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HS2 could bridge north-south divide, report claims

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Latest analysis from consultancy KPMG suggests HS2 could offer an annual £15 billion boost to the economy

The saga over HS2 has taken a new twist following claims by KPMG the controversial high speed line could boost the regions and offer £15 billion per year to the economy.

It suggests the north and midlands would gain at least double the benefit of the south.

The estimated annual economic gains for the regions from 2037 onwards included £2.5 to £2.8 billion in Greater London and £1.5 to £3.1 billion in the West Midlands. A further £5 to £7 billion annual economic gain is predicted for UK regions that are not on the new line.

The table below from the report shows the estimated changes in economic output by city region in 2037 after investment in HS2.

 GDP impact per year
Region‘Low’ business location scenario‘High’ business location scenario
Greater Manchester£1.3 billion£0.6billion
West Yorkshire£1.0 billion£1.0 billion
South Yorkshire£0.5billion£0.9 billion
Derby-Nottingham£1.1 billion£2.2 billion
West Midlands metropolitan area£1.5billion£3.1 billion
Greater London£2.8 billion£2.5billion
Rest of Great Britain£7.0 billion£5.0 billion
Total impact for GB economy£15billion£15billion

The report – which was commissioned by high speed rail link-backer HS2 – has been supported by transport secretary Patrick McLoughlin, who claims the project will be a ‘heart bypass for the clogged arteries of our transport system’.

Richard Threlfall, KPMG’s head for infrastructure, building and construction said: ‘There have been repeated calls for a business case for the HS2 scheme focused on jobs, productivity and growth. KPMG’s analysis forms a key part of that business case, setting out the economic impact across the country of the HS2 scheme.

‘It shows beyond reasonable doubt that HS2 brings net benefits to the country of many times the scheme’s cost. It shows the UK will be £15 billion a year better off with HS2, recovering the cost of the scheme within just a few years.

‘Our analysis also shows that HS2 will significantly help counter the corrosive effects on our country of the widening north-south divide. There has been a long-running debate about “who wins” from HS2, the north or the south? The answer is both.’

Lewis Atter, KPMG lead on infrastructure strategy said: ‘Adding £15 billion a year to the UK economy is like creating an economy the size of Cambridgeshire or Oxfordshire, without reducing the size of anywhere else.

‘Given the proportion of GDP that flows to the Exchequer, this means more than £5 billion a year in extra tax receipts, more than enough to cover the long term costs of the project to the taxpayer.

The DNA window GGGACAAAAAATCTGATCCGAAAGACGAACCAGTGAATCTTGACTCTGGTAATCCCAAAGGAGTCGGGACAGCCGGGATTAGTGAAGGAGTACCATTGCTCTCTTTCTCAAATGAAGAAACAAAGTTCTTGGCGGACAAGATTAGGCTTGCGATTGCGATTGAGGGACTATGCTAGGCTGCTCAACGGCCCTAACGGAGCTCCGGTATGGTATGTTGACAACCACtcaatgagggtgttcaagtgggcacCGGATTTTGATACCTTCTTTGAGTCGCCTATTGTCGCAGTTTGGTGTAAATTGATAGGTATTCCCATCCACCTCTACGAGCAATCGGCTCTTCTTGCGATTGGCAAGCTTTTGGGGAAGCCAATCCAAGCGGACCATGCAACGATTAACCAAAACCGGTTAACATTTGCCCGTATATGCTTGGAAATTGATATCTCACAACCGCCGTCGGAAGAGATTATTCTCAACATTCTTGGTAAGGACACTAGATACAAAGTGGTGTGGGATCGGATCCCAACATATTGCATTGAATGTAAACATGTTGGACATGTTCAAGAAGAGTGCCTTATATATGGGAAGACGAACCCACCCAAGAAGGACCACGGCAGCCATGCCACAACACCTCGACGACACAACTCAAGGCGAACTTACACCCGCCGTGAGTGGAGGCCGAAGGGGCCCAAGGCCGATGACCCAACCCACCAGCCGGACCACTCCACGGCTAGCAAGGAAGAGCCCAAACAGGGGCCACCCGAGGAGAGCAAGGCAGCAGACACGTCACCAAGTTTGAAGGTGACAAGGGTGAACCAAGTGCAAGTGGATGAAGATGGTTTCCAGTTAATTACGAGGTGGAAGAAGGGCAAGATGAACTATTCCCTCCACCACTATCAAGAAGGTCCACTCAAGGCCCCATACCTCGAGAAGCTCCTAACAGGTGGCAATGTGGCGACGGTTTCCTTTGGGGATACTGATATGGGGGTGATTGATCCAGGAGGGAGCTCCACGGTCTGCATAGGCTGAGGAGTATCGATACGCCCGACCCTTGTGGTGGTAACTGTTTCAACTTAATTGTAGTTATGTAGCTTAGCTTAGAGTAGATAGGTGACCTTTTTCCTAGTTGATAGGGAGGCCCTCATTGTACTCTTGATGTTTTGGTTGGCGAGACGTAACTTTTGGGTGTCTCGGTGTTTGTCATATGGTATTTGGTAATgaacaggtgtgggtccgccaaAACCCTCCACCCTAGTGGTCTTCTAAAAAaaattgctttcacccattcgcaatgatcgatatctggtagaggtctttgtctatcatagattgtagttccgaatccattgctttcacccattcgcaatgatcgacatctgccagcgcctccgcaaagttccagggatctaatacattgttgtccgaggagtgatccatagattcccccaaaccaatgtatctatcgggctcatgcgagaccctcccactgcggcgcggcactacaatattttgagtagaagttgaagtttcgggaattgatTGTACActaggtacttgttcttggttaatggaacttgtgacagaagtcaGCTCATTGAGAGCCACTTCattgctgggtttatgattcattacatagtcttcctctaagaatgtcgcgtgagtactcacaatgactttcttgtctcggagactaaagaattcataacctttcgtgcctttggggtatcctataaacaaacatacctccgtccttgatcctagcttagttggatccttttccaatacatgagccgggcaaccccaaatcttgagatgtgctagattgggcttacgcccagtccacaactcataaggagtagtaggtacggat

Managing director of consultancy WSP Mark Naysmith said: ‘The HS2 doomsayers have been heavy with their criticisms of the cost but have conveniently forgotten to look at the return on that investment. HS2 is not simply a rail project, the development opportunities around new stations alone will be a major catalyst for regional growth.

‘Furthermore, no one has yet to come up with a realistic alternative that can serve the same purpose. Ploughing the money into existing lines just isn’t justifiable and doing nothing is clearly not an option if we want to remain competitive and progressive.’

Backing the report, the Institution of Civil Engineers (ICE) has called upon the government to better communicate the benefits of HS2. The director Nick Baystock said: ‘ICE believes HS2 remains the best option for greatly increasing rail capacity in the medium-long term, strengthening connectivity between city-regions and creating economic and regeneration opportunities. The project carries a stronger operational and business case as a full ‘Y’ shaped network - which improves further still with the planned connections to Glasgow and Edinburgh - and should be viewed on this basis.

‘As well as continuing to develop the business case, government must better communicate that HS2 is a complement, not an alternative, to other transport investment and position it as an integral part of a national transport strategy, rather than a project developed in isolation. It must also take a strong lead in expelling the misunderstandings around risk management and contingency budgets which have caused concern around projected costs.’

The report comes after the Public Accounts Committee slammed the government for failing to put forward a ‘convincing’ case for HS2.

MPs claimed the decisions on the £42.6 billion project had been made on ‘fragile numbers, out-of-date data and assumptions’.


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